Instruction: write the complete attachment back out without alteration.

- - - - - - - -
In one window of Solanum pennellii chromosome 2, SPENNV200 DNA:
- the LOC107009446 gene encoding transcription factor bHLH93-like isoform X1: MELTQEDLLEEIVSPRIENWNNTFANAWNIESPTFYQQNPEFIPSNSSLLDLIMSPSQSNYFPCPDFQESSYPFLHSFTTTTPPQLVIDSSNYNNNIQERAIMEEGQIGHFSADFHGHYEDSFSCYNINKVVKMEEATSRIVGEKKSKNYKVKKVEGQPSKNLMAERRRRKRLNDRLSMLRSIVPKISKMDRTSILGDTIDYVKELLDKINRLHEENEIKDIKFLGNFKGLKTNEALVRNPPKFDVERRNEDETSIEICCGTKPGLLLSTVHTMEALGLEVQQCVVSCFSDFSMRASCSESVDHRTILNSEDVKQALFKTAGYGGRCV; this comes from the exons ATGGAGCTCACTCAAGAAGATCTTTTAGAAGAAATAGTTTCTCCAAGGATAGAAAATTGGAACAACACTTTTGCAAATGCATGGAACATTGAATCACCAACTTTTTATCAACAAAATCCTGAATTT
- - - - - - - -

In one window of Solanum pennellii chromosome 2, SPENNV200 DNA:
- the LOC107009446 gene encoding transcription factor bHLH93-like isoform X1: MELTQEDLLEEIVSPRIENWNNTFANAWNIESPTFYQQNPEFIPSNSSLLDLIMSPSQSNYFPCPDFQESSYPFLHSFTTTTPPQLVIDSSNYNNNIQERAIMEEGQIGHFSADFHGHYEDSFSCYNINKVVKMEEATSRIVGEKKSKNYKVKKVEGQPSKNLMAERRRRKRLNDRLSMLRSIVPKISKMDRTSILGDTIDYVKELLDKINRLHEENEIKDIKFLGNFKGLKTNEALVRNPPKFDVERRNEDETSIEICCGTKPGLLLSTVHTMEALGLEVQQCVVSCFSDFSMRASCSESVDHRTILNSEDVKQALFKTAGYGGRCV; this comes from the exons ATGGAGCTCACTCAAGAAGATCTTTTAGAAGAAATAGTTTCTCCAAGGATAGAAAATTGGAACAACACTTTTGCAAATGCATGGAACATTGAATCACCAACTTTTTATCAACAAAATCCTGAATTT